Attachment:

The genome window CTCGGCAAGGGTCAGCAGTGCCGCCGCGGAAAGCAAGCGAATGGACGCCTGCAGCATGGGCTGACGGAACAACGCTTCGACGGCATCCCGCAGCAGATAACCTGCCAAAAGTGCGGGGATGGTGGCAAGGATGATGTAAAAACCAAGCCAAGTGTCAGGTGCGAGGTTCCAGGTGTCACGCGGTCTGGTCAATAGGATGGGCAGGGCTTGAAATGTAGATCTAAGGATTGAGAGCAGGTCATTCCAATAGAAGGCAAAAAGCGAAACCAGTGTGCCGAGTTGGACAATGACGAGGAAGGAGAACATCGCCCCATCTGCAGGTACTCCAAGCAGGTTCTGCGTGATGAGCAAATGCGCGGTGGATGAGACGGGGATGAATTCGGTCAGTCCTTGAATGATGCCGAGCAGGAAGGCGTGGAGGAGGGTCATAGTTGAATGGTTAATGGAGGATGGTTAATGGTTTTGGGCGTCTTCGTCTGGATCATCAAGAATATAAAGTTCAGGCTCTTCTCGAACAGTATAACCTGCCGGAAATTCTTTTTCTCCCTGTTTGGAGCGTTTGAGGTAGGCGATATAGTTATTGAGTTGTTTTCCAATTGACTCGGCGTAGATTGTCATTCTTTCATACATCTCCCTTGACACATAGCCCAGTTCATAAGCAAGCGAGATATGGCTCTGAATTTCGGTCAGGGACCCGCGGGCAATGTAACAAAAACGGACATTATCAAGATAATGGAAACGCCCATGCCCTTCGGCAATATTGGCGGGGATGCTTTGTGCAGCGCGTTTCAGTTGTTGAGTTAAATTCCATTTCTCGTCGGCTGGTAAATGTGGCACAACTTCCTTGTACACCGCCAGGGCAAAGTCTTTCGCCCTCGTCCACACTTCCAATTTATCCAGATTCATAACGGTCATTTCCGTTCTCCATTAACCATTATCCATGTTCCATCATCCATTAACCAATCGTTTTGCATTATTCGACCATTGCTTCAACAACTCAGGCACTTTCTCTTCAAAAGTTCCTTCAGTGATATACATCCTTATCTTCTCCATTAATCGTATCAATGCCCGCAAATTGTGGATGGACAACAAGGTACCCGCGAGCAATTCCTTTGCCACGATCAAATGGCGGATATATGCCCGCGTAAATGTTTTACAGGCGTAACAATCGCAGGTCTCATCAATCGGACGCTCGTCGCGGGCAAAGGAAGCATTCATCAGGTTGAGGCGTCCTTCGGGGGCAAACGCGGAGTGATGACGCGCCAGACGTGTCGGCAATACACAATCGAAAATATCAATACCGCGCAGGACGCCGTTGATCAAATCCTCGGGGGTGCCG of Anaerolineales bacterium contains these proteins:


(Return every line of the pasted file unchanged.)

The genome window CTCGGCAAGGGTCAGCAGTGCCGCCGCGGAAAGCAAGCGAATGGACGCCTGCAGCATGGGCTGACGGAACAACGCTTCGACGGCATCCCGCAGCAGATAACCTGCCAAAAGTGCGGGGATGGTGGCAAGGATGATGTAAAAACCAAGCCAAGTGTCAGGTGCGAGGTTCCAGGTGTCACGCGGTCTGGTCAATAGGATGGGCAGGGCTTGAAATGTAGATCTAAGGATTGAGAGCAGGTCATTCCAATAGAAGGCAAAAAGCGAAACCAGTGTGCCGAGTTGGACAATGACGAGGAAGGAGAACATCGCCCCATCTGCAGGTACTCCAAGCAGGTTCTGCGTGATGAGCAAATGCGCGGTGGATGAGACGGGGATGAATTCGGTCAGTCCTTGAATGATGCCGAGCAGGAAGGCGTGGAGGAGGGTCATAGTTGAATGGTTAATGGAGGATGGTTAATGGTTTTGGGCGTCTTCGTCTGGATCATCAAGAATATAAAGTTCAGGCTCTTCTCGAACAGTATAACCTGCCGGAAATTCTTTTTCTCCCTGTTTGGAGCGTTTGAGGTAGGCGATATAGTTATTGAGTTGTTTTCCAATTGACTCGGCGTAGATTGTCATTCTTTCATACATCTCCCTTGACACATAGCCCAGTTCATAAGCAAGCGAGATATGGCTCTGAATTTCGGTCAGGGACCCGCGGGCAATGTAACAAAAACGGACATTATCAAGATAATGGAAACGCCCATGCCCTTCGGCAATATTGGCGGGGATGCTTTGTGCAGCGCGTTTCAGTTGTTGAGTTAAATTCCATTTCTCGTCGGCTGGTAAATGTGGCACAACTTCCTTGTACACCGCCAGGGCAAAGTCTTTCGCCCTCGTCCACACTTCCAATTTATCCAGATTCATAACGGTCATTTCCGTTCTCCATTAACCATTATCCATGTTCCATCATCCATTAACCAATCGTTTTGCATTATTCGACCATTGCTTCAACAACTCAGGCACTTTCTCTTCAAAAGTTCCTTCAGTGATATACATCCTTATCTTCTCCATTAATCGTATCAATGCCCGCAAATTGTGGATGGACAACAAGGTACCCGCGAGCAATTCCTTTGCCACGATCAAATGGCGGATATATGCCCGCGTAAATGTTTTACAGGCGTAACAATCGCAGGTCTCATCAATCGGACGCTCGTCGCGGGCAAAGGAAGCATTCATCAGGTTGAGGCGTCCTTCGGGGGCAAACGCGGAGTGATGACGCGCCAGACGTGTCGGCAATACACAATCGAAAATATCAATACCGCGCAGGACGCCGTTGATCAAATCCTCGGGGGTGCCG of Anaerolineales bacterium contains these proteins: